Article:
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Valentine's Day Spotlight: Sylvana Jacome

This Valentine's Day, when buying flowers for our loved ones, we should take a minute to consider the workers that grew them. Were they paid the minimum wage? Was their workplace safe?

Sylvana Jacome is one of these workers. Her story demonstrates the desperate need to reform temporary work programs in the United States, to ensure dignity and respect for all. 

Born in Ecuador, Sylvana Jacome was a famous BMX rider and agricultural engineer. However, like many people, she struggled to find work to support herself in her hometown. Her decision to leave Ecuador and travel to the United States was made even more difficult by the complete lack of information concerning the temporary work programs available to her. 

¨I didn't have any idea who regulated the different types of visas or how the process functioned,¨ comments Sylvana. In this vulnerable situation, many workers are forced to have complete trust in their employers, trust which is often exploited. ¨I would've liked to have known that the Department of Labor was directly connected to my work permit, that it wasn't only the company who was managing everything. That the program actually had government backing¨.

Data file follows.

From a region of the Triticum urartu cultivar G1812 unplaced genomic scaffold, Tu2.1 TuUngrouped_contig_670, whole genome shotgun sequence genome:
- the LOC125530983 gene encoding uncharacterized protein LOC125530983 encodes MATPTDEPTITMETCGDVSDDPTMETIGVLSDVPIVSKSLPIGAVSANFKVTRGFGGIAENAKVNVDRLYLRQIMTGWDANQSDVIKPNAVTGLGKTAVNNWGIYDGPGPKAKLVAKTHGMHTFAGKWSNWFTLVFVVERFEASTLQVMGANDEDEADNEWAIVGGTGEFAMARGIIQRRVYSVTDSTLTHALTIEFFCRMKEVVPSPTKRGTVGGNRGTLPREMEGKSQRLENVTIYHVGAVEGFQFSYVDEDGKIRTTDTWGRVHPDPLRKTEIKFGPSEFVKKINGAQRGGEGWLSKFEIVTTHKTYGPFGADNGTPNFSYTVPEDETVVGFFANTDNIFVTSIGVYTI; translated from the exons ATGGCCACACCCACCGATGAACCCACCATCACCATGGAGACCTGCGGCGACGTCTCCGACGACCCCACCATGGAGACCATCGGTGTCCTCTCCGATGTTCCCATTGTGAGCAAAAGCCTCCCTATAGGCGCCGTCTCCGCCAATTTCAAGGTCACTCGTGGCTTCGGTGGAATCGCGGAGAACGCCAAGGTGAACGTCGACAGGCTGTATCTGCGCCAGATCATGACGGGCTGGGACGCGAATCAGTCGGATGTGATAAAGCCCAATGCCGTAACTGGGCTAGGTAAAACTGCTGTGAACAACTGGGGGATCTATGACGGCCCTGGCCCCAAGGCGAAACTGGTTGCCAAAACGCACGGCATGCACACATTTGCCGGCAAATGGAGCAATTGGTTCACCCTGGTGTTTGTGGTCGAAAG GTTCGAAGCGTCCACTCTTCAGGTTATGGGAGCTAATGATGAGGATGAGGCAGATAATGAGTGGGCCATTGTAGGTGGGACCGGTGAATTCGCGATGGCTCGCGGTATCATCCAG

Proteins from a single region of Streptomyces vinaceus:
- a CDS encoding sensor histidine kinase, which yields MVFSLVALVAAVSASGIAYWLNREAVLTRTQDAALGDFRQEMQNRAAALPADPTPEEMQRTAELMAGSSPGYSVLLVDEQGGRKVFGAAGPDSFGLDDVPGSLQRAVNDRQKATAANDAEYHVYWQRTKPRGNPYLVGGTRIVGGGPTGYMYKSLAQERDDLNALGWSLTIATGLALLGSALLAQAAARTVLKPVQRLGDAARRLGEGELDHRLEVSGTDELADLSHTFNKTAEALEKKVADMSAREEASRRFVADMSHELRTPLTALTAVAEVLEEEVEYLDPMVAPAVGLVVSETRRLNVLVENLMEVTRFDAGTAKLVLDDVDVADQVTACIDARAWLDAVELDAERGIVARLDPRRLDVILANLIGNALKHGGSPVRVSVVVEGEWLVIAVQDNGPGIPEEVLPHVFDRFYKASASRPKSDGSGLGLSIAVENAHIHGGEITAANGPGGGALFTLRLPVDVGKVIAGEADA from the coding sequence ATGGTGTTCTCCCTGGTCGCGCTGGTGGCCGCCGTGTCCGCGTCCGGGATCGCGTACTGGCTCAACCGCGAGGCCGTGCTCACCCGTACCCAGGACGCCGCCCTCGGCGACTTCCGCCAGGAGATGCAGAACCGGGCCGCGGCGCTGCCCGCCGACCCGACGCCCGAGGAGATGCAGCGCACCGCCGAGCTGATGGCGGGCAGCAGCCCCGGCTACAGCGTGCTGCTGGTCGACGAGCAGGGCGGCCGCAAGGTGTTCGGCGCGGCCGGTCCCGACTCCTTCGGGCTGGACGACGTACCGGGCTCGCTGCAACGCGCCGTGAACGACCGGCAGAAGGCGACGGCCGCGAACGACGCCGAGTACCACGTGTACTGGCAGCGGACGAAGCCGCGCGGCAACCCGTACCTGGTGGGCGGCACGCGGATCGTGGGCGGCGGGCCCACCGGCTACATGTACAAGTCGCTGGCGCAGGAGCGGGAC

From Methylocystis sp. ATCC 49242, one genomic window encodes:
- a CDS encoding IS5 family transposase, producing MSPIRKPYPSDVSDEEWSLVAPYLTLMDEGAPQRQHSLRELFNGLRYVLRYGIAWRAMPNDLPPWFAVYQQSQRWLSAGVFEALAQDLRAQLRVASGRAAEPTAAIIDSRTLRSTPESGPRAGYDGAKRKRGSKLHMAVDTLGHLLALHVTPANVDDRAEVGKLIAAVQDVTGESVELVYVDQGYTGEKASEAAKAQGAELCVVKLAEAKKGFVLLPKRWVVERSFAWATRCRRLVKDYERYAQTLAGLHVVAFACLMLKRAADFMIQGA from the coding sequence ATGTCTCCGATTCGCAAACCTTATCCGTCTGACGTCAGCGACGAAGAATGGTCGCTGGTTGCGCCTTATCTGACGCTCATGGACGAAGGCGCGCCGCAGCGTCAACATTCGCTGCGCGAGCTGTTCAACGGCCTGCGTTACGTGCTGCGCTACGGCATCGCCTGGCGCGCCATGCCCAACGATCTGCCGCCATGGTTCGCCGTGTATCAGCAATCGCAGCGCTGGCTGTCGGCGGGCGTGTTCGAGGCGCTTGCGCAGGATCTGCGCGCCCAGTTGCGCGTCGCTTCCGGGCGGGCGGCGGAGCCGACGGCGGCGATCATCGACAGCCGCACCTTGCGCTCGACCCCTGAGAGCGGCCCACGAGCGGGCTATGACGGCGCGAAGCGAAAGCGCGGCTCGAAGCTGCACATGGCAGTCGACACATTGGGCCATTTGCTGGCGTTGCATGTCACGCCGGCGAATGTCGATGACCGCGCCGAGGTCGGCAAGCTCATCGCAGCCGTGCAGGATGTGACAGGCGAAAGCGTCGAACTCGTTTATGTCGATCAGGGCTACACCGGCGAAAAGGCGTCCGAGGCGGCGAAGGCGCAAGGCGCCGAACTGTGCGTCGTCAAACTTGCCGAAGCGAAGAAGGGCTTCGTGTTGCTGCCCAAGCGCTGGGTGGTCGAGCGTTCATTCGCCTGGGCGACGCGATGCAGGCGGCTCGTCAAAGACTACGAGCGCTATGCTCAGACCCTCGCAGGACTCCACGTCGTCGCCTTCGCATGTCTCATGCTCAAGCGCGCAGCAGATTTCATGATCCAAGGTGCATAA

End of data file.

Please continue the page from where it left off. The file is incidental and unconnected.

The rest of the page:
When Sylvana finally arrived in California to work in a nursery, she was confronted with exploitative working conditions, mistreatment of the workers, limited restbreaks and inhumane living quarters. She soon discovered that to make a claim against these abuses would be an arduous process:

¨I endured a lot. My health suffered. After you make the claim, you have to somehow come up with the resources to bring it before the relevant agency. You then have to wait a long time before it's investigated, often without any resolution. I feel totally let down by the system here in the United States. It allows for irregularities that create a completely ineffective claims process¨. 

Rather than dwell on her own injust experience, Sylvna is clear about the changes to the system that urgently need to be made: ¨We need a reform that obligates employers to comply with both the salary and hours of work offered to us in our contracts. There needs to be some form of workplace inspection regularly carried out by the Department of Labor and more materiales available, so workers know their rights. Finally, people need to have the resources and support to be able to make a claim against their employer.¨

She stresses that these changes require collective action: ¨I think worker exploitation is a theme that isn't talked about, but it's happening all the time, in every State, across every industry. We have to raise our voices about the rights we have, raise our voices about the laws that exist and come together to protest and put our claims forward as a group.¨